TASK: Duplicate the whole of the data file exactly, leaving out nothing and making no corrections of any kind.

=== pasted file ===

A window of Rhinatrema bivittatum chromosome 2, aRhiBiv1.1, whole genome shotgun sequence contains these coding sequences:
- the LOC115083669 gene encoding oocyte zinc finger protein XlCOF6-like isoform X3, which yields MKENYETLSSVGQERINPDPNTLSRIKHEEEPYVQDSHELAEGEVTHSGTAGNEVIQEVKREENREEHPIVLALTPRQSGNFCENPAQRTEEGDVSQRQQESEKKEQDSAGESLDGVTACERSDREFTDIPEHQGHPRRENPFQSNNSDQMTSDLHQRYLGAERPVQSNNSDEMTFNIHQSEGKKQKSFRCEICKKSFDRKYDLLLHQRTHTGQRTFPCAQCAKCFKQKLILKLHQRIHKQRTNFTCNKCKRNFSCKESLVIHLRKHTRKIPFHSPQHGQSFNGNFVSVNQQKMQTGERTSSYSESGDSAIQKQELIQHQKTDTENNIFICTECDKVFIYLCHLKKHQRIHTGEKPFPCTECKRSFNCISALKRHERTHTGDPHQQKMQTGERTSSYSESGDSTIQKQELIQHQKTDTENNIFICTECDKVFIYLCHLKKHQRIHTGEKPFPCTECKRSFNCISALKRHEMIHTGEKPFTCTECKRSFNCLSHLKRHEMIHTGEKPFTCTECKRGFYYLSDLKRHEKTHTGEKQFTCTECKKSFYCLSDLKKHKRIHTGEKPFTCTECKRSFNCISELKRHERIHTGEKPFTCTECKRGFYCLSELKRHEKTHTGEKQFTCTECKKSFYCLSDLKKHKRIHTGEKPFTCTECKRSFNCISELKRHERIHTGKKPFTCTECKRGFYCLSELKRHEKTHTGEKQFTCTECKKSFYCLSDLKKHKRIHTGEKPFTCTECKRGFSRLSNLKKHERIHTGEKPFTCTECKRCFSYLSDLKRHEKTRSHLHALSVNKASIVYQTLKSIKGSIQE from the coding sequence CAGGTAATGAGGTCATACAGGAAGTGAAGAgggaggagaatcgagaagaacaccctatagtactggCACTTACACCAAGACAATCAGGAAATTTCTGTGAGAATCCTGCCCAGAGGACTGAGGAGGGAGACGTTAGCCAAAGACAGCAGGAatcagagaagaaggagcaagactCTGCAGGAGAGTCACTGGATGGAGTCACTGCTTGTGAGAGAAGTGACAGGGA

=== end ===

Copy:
A window of Rhinatrema bivittatum chromosome 2, aRhiBiv1.1, whole genome shotgun sequence contains these coding sequences:
- the LOC115083669 gene encoding oocyte zinc finger protein XlCOF6-like isoform X3, which yields MKENYETLSSVGQERINPDPNTLSRIKHEEEPYVQDSHELAEGEVTHSGTAGNEVIQEVKREENREEHPIVLALTPRQSGNFCENPAQRTEEGDVSQRQQESEKKEQDSAGESLDGVTACERSDREFTDIPEHQGHPRRENPFQSNNSDQMTSDLHQRYLGAERPVQSNNSDEMTFNIHQSEGKKQKSFRCEICKKSFDRKYDLLLHQRTHTGQRTFPCAQCAKCFKQKLILKLHQRIHKQRTNFTCNKCKRNFSCKESLVIHLRKHTRKIPFHSPQHGQSFNGNFVSVNQQKMQTGERTSSYSESGDSAIQKQELIQHQKTDTENNIFICTECDKVFIYLCHLKKHQRIHTGEKPFPCTECKRSFNCISALKRHERTHTGDPHQQKMQTGERTSSYSESGDSTIQKQELIQHQKTDTENNIFICTECDKVFIYLCHLKKHQRIHTGEKPFPCTECKRSFNCISALKRHEMIHTGEKPFTCTECKRSFNCLSHLKRHEMIHTGEKPFTCTECKRGFYYLSDLKRHEKTHTGEKQFTCTECKKSFYCLSDLKKHKRIHTGEKPFTCTECKRSFNCISELKRHERIHTGEKPFTCTECKRGFYCLSELKRHEKTHTGEKQFTCTECKKSFYCLSDLKKHKRIHTGEKPFTCTECKRSFNCISELKRHERIHTGKKPFTCTECKRGFYCLSELKRHEKTHTGEKQFTCTECKKSFYCLSDLKKHKRIHTGEKPFTCTECKRGFSRLSNLKKHERIHTGEKPFTCTECKRCFSYLSDLKRHEKTRSHLHALSVNKASIVYQTLKSIKGSIQE from the coding sequence CAGGTAATGAGGTCATACAGGAAGTGAAGAgggaggagaatcgagaagaacaccctatagtactggCACTTACACCAAGACAATCAGGAAATTTCTGTGAGAATCCTGCCCAGAGGACTGAGGAGGGAGACGTTAGCCAAAGACAGCAGGAatcagagaagaaggagcaagactCTGCAGGAGAGTCACTGGATGGAGTCACTGCTTGTGAGAGAAGTGACAGGGA